Let's see... Raise your hand if you've seen this sickening story reported prominently in the drive-by media here. Someone? Anyone?
NATO-led forces are investigating the death of four Marines in eastern Afghanistan after their commanders reportedly rejected requests for artillery fire in a battle with insurgents, the Pentagon said on Wednesday.
Tuesday's incident was "under investigation" and details remained unclear, press secretary Geoff Morrell told a news conference.
A McClatchy newspapers' journalist who witnessed the battle reported that a team of Marine trainers made repeated appeals for air and artillery support after being pinned down by insurgents in the village of Ganjgal in eastern Kunar province.
The U.S. troops had to wait more than an hour for attack helicopters to come to their aid and their appeal for artillery fire was rejected, with commanders citing new rules designed to avoid civilian casualties, the report said.
Morrell said the helicopters were not hampered by any restrictions on air power but had to travel a long distance to reach the Marines at the remote location near the Pakistan border.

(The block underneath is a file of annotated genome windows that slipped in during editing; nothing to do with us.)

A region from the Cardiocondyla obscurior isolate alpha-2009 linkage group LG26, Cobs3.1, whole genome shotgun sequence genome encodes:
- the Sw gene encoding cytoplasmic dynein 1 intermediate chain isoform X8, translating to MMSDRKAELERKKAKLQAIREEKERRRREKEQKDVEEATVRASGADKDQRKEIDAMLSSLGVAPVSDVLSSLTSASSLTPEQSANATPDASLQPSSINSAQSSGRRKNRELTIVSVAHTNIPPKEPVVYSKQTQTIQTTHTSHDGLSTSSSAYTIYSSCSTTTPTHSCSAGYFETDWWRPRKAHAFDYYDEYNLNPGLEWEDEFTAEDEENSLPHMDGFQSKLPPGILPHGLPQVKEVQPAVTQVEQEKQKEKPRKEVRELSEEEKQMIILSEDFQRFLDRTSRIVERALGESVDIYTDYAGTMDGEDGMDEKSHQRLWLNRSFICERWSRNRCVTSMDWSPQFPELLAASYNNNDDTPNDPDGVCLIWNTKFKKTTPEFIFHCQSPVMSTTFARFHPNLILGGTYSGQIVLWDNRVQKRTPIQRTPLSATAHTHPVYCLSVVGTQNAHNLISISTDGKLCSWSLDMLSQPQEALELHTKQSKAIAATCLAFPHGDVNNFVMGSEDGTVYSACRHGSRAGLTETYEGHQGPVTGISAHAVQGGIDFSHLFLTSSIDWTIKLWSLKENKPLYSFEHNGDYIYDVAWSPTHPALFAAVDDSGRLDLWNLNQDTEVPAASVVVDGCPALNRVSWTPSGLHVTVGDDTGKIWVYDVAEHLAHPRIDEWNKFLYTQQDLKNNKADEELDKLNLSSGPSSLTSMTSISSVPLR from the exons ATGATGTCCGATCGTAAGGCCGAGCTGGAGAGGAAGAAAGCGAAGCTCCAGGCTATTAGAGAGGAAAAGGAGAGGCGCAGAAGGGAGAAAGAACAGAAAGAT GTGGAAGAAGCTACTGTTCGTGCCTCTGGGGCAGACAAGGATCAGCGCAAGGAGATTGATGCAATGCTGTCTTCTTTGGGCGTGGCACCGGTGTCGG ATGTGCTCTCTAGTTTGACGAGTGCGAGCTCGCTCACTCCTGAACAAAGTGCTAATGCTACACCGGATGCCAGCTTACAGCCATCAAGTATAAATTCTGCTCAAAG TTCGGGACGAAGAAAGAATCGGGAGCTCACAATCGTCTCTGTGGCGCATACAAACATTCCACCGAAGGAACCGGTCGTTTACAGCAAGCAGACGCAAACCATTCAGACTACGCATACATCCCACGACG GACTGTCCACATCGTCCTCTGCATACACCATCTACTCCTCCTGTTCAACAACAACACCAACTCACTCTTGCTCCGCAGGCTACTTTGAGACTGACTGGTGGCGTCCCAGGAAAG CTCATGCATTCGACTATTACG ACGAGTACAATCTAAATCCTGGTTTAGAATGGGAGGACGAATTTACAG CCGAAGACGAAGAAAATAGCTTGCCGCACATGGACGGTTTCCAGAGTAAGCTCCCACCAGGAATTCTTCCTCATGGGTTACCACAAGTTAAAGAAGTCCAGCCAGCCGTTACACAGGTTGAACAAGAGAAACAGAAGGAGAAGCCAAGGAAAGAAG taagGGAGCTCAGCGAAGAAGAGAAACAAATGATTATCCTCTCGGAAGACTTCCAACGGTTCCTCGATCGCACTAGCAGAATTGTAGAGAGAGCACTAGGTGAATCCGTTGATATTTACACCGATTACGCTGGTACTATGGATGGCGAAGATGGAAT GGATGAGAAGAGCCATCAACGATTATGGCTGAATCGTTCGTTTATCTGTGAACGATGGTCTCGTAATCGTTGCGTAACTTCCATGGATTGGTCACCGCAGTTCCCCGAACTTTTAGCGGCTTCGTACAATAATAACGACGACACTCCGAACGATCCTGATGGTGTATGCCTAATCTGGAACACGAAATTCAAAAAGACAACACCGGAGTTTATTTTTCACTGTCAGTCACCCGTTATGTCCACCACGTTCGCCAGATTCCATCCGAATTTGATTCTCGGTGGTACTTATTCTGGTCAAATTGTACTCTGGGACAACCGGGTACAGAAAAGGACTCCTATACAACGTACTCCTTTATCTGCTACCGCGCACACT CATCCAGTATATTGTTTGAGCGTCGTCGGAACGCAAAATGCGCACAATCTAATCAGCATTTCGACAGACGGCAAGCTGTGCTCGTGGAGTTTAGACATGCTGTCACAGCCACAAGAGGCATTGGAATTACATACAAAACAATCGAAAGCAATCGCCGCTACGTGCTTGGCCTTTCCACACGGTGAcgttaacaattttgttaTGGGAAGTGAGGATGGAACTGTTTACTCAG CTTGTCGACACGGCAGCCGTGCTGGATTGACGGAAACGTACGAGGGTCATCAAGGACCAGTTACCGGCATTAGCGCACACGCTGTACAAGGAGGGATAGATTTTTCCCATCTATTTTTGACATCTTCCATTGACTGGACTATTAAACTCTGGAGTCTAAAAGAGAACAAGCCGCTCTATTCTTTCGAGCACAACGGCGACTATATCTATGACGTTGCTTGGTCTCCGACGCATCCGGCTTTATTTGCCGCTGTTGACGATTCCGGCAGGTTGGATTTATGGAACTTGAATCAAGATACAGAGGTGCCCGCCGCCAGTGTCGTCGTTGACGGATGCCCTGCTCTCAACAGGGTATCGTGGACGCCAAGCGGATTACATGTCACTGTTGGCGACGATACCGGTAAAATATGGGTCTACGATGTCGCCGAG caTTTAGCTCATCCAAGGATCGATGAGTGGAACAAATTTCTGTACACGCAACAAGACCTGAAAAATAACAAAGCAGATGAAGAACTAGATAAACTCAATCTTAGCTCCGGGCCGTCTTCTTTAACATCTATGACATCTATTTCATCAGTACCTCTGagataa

"I think that it did take some time for close air support to arrive in this case, but this is not a result of more restrictive conditions in which it can be used," he said.
"It was the result, as is often the case in Afghanistan, of the fact that there are great distances often between bases where such assets are located and where our troops are out operating."
Morrell could not confirm whether appeals for artillery fire were denied by commanders.
So a PR guy says details are unclear and it's under investigation, then he turns around and in effect says there is a different explanation. Well gee pal, if you've already cleared everything up, what is there to investigate? But wait, there is more to the story and it's all bad.
Tuesday's firefight in eastern Afghanistan involved a 13-member team of U.S. Marine and Army trainers assigned to the Afghan national army, the report said.
Eight Afghan soldiers and police and an Afghan interpreter also died in the battle, which lasted for hours with insurgents unleashing a barrage of gunfire and rockets from mountain positions, the report said.
When an Afghan soldier demanded helicopter gunships, U.S. Major Kevin Williams replied through an interpreter: "We are pinned down. We are running low on ammo. We have no air. We've lost today."
The Americans were assisting Afghan forces in an operation that called for Afghans searching the hamlet for weapons and then meeting village elders to plan police patrols.
But U.S. officers suspected insurgents were tipped off about the operation beforehand, as the coalition and Afghan forces were ambushed as they approached the outskirts of the hamlet at dawn, the report said.
So 13 good guys were killed in all, thanks to some combination of us getting ratted out and our commanders more afraid of killing bad guys than they are of saving good guys.